I enlisted Bill's help in picking up some trees for the room decor at the Santa Margarita Ranch. The event is held in the big barn, the Asistencia as it was named in the Mission days, is the site for the yearly event. The room holds up to 32 tables and we had to put on the table clothes, add centerpieces and decorations, table tents with the sponsors' names, all the tableware, some of which was borrowed and some rented. We started at 9 am and barely finished up by 3 pm with four of us working the entire day. We could only carry 8-10 dinner plates, or cup racks containing 25 cups or glasses at a time. So we made many trips back and forth to collect dishes and set them on the tables. I must have walked 10 miles by the end of the day.

It was so worth it. I got to see 10 people be inducted into the Hall of Fame. Each person gave a speech, some longer than others, but each was truly honored to receive the award. As they spoke about their years playing sports and of the positive influence the coaches had on their lives, I thought of Andrew.

Good role modeling is what I sought for my son through sports. Being part of a team, depending on others and being consistent for the team are the lessons he learned that shaped his character. While Andrew was not the Most Valuable Player of every team he was ever on, he certainly always wanted to be. His desire was huge, and he worked hard at every sport, every season to be the best he could be with the role he was given. The experiences they talked about that night were the experiences Andrew lived through sports, the experiences my daughters had, as well. Expecially when they got to the high school level: they became part of the community which was represented on this night and it made me proud to be a part of it.

I had opened my home up to the football team for pre-game dinners during Andrew's junior and senior years, and I am so glad I did. Several moms helped out and together we would feed 30-40 boys that showed up for the meal. Those boys still remember me and will come up and give me hugs when they see me.

A plaque has been ordered for Andrew to be included on the "Wall of Fame" at the high school. This is possible through the many donations people gave following his death as a memorial remembrance. I hope when people see it and read his name they remember a smiling boy who worked hard and wanted to be the best on the field. A boy who never gave up. Who did the right thing, even when it was hard. I think, in the end, he truly thought he was doing the right thing for himself.

All I know is, the game is over. It can't be replayed, except in our minds. We can second guess every decision, every act, comment, thought, etc., but we really only had one chance and it is now gone. We gave what we had to give in that moment, and for us, came up short. Andrew will always be with us, but we are lonely without him and the game will never be the same. We miss him, and we don't get a do-over.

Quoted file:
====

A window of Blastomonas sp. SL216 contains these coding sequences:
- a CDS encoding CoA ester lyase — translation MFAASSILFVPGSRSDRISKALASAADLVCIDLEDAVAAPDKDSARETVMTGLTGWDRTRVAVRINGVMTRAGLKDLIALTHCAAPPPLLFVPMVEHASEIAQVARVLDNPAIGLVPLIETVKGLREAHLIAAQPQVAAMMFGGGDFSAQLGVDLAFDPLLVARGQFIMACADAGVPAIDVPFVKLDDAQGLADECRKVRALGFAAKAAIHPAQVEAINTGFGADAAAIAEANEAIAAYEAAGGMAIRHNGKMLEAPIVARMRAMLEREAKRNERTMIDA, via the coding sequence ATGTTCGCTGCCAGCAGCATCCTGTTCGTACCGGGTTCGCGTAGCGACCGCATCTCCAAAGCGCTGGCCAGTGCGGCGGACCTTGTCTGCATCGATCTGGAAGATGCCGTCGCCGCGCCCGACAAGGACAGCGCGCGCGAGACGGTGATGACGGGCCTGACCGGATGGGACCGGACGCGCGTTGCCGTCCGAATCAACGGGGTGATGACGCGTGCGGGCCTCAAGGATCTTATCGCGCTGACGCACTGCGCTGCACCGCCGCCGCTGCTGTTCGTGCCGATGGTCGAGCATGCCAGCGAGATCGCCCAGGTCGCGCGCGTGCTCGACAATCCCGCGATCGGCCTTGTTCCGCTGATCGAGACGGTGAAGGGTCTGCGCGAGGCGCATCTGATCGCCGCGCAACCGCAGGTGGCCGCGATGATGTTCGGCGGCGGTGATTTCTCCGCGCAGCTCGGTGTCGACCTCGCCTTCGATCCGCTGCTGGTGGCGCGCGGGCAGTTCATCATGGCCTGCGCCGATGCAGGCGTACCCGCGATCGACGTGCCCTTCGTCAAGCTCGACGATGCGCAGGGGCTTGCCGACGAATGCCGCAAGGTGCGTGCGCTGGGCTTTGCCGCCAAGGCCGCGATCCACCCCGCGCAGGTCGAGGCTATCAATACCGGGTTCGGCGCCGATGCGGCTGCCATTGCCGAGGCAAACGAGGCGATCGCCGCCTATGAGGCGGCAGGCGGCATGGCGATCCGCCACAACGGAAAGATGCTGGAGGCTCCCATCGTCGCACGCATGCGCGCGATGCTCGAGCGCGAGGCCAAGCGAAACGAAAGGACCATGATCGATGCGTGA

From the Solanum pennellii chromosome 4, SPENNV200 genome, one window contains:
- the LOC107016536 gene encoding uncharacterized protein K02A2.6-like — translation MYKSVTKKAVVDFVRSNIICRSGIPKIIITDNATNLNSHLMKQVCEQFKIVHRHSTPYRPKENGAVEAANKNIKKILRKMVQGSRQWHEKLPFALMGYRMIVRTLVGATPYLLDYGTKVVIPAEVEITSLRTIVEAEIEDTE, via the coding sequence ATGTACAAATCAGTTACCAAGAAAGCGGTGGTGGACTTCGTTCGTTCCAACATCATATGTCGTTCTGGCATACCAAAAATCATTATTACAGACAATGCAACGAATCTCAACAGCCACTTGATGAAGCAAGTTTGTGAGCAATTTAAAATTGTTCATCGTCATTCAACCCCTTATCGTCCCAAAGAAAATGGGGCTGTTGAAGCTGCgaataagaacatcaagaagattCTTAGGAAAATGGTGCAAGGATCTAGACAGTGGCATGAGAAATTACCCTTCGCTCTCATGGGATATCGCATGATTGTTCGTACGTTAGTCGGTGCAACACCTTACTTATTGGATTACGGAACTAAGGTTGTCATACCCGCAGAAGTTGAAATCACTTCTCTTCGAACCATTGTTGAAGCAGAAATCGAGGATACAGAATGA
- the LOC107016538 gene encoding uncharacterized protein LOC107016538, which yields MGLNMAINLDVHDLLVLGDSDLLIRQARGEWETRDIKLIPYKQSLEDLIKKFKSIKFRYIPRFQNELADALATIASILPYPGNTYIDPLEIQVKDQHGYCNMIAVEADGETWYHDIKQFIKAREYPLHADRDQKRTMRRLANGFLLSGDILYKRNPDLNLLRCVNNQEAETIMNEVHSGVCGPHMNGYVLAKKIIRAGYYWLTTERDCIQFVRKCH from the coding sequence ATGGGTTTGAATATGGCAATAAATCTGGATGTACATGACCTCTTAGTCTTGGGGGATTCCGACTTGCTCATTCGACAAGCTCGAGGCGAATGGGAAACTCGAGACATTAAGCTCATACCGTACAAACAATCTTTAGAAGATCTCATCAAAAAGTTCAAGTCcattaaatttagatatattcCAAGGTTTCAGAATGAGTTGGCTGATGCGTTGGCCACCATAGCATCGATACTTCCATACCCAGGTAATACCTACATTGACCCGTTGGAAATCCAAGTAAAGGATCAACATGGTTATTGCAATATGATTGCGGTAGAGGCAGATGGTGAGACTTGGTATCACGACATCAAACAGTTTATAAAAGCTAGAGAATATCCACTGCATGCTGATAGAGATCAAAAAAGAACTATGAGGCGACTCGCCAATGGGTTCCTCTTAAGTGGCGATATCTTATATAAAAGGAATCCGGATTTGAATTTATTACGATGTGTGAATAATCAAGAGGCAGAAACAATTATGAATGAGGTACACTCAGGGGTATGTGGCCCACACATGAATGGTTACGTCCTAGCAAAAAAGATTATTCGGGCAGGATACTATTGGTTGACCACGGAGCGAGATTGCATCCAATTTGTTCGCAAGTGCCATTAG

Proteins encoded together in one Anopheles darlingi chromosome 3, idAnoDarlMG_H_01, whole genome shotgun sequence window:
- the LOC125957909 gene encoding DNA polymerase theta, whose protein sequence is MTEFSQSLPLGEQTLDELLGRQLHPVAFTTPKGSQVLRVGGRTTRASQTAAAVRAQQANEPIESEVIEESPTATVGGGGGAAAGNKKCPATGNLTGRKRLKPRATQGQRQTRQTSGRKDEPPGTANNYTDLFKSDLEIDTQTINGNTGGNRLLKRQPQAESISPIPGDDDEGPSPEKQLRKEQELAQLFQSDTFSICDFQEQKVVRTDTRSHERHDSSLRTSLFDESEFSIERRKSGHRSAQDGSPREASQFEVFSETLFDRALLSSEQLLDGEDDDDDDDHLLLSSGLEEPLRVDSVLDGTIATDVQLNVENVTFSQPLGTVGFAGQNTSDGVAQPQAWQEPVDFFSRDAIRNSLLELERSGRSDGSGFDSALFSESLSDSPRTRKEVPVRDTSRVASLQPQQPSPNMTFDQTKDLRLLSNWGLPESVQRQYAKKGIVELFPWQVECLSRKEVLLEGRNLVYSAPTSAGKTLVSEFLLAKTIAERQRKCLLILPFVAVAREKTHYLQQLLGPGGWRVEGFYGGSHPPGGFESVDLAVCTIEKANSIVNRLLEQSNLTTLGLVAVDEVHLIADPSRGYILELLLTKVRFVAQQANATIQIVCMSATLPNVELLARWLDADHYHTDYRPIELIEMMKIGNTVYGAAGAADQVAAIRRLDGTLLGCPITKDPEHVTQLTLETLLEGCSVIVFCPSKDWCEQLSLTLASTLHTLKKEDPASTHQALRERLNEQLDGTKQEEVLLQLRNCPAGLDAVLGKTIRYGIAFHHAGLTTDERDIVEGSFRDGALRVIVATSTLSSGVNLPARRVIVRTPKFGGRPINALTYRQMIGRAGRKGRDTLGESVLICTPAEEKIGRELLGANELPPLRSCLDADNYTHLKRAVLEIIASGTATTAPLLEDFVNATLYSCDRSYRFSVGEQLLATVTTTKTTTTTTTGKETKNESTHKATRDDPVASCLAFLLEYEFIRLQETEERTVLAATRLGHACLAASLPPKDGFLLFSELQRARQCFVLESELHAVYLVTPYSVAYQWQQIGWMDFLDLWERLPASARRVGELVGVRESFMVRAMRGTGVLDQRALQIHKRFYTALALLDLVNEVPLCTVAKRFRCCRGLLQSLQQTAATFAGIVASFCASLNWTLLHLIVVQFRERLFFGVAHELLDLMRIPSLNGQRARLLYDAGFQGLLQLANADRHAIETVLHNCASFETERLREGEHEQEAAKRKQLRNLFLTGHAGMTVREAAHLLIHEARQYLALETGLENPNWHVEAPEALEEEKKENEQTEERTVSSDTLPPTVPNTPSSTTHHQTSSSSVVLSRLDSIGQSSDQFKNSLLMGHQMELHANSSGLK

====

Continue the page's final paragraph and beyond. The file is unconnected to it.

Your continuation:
So I guess we do what other teams do: regroup. There will be another contest, another opportunity for us to reach out and help someone.

Tuesday, October 6, 2009


Do you remember I just said I was going to start running and enter a race in a few weeks? Well, a little obstacle hit -- blisters. Not from running, but from dancing in heels with my girlfriends. I got a really, really bad blister on the ball of my right foot. I have been limping for two days. So no running. Maybe no race at the end of the month; we'll have to see.

I am so frustrated, and can relate to how Andrew must have felt during his senior year of high school. I think it was the third game into the football season when he broke his hand. It wasn't bad, but it really hurt if he tried to play. So he sat out a couple of weeks. He could still kick, though, so he did that much. But it caused some problems with him and one of the coaches who didn't think he was tough enough for football. Andrew walked off the field one day and wasn't going back. It was traumatic for him and for all of us. Family, friends, everyone we knew was enjoying watching him play. So I called the head coach and just asked him to talk to Andrew. The next day he went back to practice.

Andrew wanted to do everything on the team, to "be the man", but he couldn't. He didn't get the opportunities he wanted, but he never gave up. He came back and played his heart out, win or lose. Somehow the team managed to get a playoff game, even though they had a losing record. Their prize was to play the number one ranked team - Inglewood. Andrew wrote an essay about that which I posted in this blog. During that game, Andrew broke his leg and was out of sports for the remainder of the, baseball, everything.

Still, he was selected and honored as the Most Inspirational player of that football team, and later won a scholarship for his dedication to sports and desire to continue in college. He tried to come back from his injuries and play baseball, but then it just didn't work out. So much of his life and his personality were wrapped around sports, I just wonder if that didn't push him a bit further out of reality. His ego and confidence and overall sense of worth were shattered.

I had hoped that the sportswriting would pull him through it. He poured himself into his articles and wrote every sentence with the sense that it matters to not only the people he was writing about, but to the people reading it: his audience.

I think about that as I compose my essays. This is for me, for Andrew, and for you.